Full details of new 2017 Hyundai Ioniq Plug-In
Gets 257mpg; Ioniq Hybrid and Ioniq Electric already on sale
Full details of the Hyundai Ioniq Plug-In were announced at the Geneva Motor Show in March. The car is claimed to be capable of a stunning 257mpg and has CO2 emissions from just 26g/km. It arrives in UK showrooms in July 2017.
The Hyundai Ioniq is the first single model to be sold with the choice of a hybrid, plug-in hybrid or all-electric powertrain. The Hyundai Ioniq Hybrid (costing from £19,995) and Hyundai Ioniq Electric (from £24,495 after deducting the plug-in car grant) arrived first in late 2016, after getting their debut at last year’s Geneva Motor Show.
Fitted with a 1.6-litre petrol engine with 104bhp, a 60bhp electric motor and an 8.9kWh lithium-ion battery pack, the Ioniq Plug-In can drive for up to 39 miles on electric power alone – almost 10 miles further than the claimed range of the Toyota Prius Plug-In. The Toyota does boast slightly better efficiency figures of 283mpg and 22g/km of CO2, but it’s worth bearing in mind the Hyundai is likely to cost less.
This is certainly true of the Ioniq Hybrid, which undercuts the equivalent Prius by around £4,000. While exact trim levels for the Plug-In aren’t known yet, it’s likely to stick close to the Hybrid and Electric, with SE, Premium and Premium SE the only three on offer.
Here, even the entry-level SE versions get features like a reversing camera, cruise control, Bluetooth, DAB digital radio and alloy wheels, while autonomous emergency braking boosts safety by helping to minimise or avoid collisions. Luxury kit like a heated steering wheel and heated or ventilated front seats makes it into the Premium SE trim and an eight-inch touchscreen with Apple CarPlay and Android Auto keeps smartphone users connected.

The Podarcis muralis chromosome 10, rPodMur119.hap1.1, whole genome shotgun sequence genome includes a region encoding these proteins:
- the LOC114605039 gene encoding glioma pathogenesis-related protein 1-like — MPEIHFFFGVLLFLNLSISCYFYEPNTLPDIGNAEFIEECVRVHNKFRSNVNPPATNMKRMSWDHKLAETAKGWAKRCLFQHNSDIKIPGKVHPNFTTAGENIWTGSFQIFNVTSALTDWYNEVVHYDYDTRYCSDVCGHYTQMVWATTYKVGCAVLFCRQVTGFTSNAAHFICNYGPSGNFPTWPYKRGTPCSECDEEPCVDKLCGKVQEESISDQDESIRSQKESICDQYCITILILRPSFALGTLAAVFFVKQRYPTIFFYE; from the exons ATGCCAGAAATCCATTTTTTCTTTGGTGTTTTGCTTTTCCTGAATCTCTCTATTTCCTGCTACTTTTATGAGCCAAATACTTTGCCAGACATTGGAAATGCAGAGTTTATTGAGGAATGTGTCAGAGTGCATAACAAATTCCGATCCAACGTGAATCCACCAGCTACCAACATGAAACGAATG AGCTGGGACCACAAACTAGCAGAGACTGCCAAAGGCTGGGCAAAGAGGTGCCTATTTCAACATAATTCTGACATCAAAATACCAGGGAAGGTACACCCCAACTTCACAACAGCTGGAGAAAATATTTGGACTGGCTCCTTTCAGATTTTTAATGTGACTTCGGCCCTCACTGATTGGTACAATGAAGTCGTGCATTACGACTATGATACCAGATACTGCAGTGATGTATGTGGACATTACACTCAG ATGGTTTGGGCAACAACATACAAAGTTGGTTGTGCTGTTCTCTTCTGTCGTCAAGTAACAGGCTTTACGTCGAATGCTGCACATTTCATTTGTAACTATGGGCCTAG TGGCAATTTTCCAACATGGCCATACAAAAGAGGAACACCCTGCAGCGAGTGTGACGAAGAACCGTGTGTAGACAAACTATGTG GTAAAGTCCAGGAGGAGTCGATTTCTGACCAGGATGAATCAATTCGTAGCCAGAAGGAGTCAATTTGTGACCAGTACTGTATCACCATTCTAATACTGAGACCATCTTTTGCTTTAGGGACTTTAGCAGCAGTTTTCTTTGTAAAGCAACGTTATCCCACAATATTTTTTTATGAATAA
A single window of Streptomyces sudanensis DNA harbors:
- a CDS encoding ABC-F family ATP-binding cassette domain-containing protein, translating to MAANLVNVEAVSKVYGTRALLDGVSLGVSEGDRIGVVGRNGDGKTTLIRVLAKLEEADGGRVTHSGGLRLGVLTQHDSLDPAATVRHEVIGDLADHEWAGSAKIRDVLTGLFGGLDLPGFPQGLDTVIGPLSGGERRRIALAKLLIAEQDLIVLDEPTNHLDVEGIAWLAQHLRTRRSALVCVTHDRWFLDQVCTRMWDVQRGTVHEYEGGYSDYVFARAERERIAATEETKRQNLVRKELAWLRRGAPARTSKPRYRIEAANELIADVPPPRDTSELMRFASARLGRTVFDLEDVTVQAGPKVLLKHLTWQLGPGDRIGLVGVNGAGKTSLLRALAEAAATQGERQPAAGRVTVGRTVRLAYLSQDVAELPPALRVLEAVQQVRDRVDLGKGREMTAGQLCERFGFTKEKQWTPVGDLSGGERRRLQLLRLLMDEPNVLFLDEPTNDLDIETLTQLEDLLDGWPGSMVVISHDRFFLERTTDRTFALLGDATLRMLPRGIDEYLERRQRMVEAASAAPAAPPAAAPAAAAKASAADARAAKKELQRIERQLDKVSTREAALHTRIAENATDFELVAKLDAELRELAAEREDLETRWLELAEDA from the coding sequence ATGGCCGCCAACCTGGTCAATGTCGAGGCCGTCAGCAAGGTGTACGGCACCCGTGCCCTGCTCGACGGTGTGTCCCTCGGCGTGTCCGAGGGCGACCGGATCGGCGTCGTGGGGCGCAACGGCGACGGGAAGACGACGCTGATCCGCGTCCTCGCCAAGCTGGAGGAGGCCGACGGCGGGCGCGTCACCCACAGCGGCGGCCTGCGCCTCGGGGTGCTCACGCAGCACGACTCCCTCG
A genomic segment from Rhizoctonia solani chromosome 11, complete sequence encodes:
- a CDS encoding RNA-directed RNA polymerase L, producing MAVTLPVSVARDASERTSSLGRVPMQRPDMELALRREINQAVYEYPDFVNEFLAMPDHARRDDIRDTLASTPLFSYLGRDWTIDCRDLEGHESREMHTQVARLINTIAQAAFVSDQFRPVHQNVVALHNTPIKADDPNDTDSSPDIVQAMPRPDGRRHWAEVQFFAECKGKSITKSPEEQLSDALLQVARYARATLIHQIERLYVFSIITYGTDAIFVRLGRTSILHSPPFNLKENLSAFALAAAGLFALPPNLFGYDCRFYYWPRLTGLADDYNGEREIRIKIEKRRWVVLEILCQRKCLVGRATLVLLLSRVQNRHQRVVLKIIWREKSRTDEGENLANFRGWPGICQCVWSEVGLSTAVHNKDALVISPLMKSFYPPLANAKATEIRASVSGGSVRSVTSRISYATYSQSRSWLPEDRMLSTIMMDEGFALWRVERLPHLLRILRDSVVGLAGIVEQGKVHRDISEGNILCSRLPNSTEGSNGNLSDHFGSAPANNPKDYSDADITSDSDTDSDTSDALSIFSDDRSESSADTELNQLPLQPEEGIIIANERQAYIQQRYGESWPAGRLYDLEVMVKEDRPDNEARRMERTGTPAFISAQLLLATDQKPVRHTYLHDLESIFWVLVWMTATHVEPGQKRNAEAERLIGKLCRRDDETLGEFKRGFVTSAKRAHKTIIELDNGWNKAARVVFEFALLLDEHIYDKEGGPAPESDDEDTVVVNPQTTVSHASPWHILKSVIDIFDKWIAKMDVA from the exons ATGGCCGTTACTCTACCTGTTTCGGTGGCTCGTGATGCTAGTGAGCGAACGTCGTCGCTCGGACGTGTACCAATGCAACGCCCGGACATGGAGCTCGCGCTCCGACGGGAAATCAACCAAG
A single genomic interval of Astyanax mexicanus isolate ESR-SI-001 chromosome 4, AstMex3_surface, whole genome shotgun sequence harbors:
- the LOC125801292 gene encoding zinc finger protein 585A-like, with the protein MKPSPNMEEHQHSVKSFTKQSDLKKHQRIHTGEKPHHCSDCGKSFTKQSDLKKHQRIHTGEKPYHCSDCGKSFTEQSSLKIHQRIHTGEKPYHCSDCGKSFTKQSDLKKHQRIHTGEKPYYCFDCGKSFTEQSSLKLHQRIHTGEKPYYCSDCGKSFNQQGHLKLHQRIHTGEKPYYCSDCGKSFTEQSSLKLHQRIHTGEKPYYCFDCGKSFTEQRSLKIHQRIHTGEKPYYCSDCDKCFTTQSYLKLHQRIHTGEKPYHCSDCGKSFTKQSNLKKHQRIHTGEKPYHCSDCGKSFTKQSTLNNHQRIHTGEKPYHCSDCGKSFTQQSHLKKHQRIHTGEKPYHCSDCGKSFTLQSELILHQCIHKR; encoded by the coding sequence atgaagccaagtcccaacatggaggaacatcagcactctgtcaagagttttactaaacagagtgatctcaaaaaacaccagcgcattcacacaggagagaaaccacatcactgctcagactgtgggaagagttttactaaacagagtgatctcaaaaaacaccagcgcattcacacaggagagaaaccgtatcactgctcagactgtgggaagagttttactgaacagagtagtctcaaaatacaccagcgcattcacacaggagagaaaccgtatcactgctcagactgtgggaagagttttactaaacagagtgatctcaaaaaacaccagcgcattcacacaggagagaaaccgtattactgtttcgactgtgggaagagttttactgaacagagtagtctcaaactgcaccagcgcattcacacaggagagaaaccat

Soon there might even be an option to let the Ioniq drive itself, because an autonomous Ioniq concept also appeared on Hyundai’s Geneva show stand. With LiDAR hardware hidden in its bumpers, this is still very much a prototype, but test drives on the streets around Las Vegas have proved it can negotiate urban traffic and even roadworks – which aren’t easy to programme for.
If you don’t want to wait for the Plug-In model, or the autonomous Ioniq for that matter, the Ioniq Hybrid could be your best bet. It uses a small electric motor in a similar way to a turbo, boosting acceleration as you pull away or increase speed. This version doesn’t require any charging either, as the small battery is topped up with energy as you drive – particularly when slowing down.
2017 Hyundai Ioniq design
You could argue that the Honda Insight, Toyota Prius and Hyundai Ioniq share a similar design and this is because their shape is largely dictated by needing to be as aerodynamic as possible. Despite this, the Ioniq is still recognisable as a Hyundai, thanks to its ‘family’ grille, swept-back headlights and LED daytime running lights.
The Ioniq is also around 60kg lighter than a regular family hatchback. This has largely been achieved by using aluminium for key parts of the car, instead of high-strength steel.
On the Ioniq Electric, there’s no radiator grille at all – with no conventional petrol or diesel engine, the need for a radiator is eliminated, in turn reducing the car’s wind resistance. Elsewhere, the car’s alloy wheels have been designed specifically to disturb air minimally as it passes under the car. All Ioniqs are fitted with front and rear lip spoilers to direct air as it flows around the car.
Compared to those in other Hyundai models, the Ioniq’s dashboard is somewhat simplified. The eight-inch infotainment touchscreen removes the need for several dashboard buttons and is the ‘nerve centre’ of the interior. It’s compatible with Android Auto and Apple CarPlay, allowing you to safely (and legally) control features on your smartphone while at the wheel.
Plenty of head, shoulder and legroom is assured for all occupants and in keeping with the Ioniq’s green credentials, the materials used inside are ‘eco-friendly’. Boot space is claimed to be best-in-class, thanks to the batteries being placed under the rear seat instead of under the boot, as is typical of other hybrids. The Hybrid and Plug-In have 443 litres of boot space, while the Electric has 350. This eclipses the Toyota Prius by around 100 litres and can be expanded to 750 litres if you fold the rear seats flat.
The Ioniq range currently consists of Hybrid and Electric models, with different specification levels for each. You can choose the Hybrid in SE, Premium or Premium SE spec, with prices beginning at £19,995. Equipment on even this entry-level version is quite comprehensive, with 15-inch alloy wheels, Bluetooth, DAB radio and cruise control all coming as standard, as well as rear parking sensors and a reversing camera.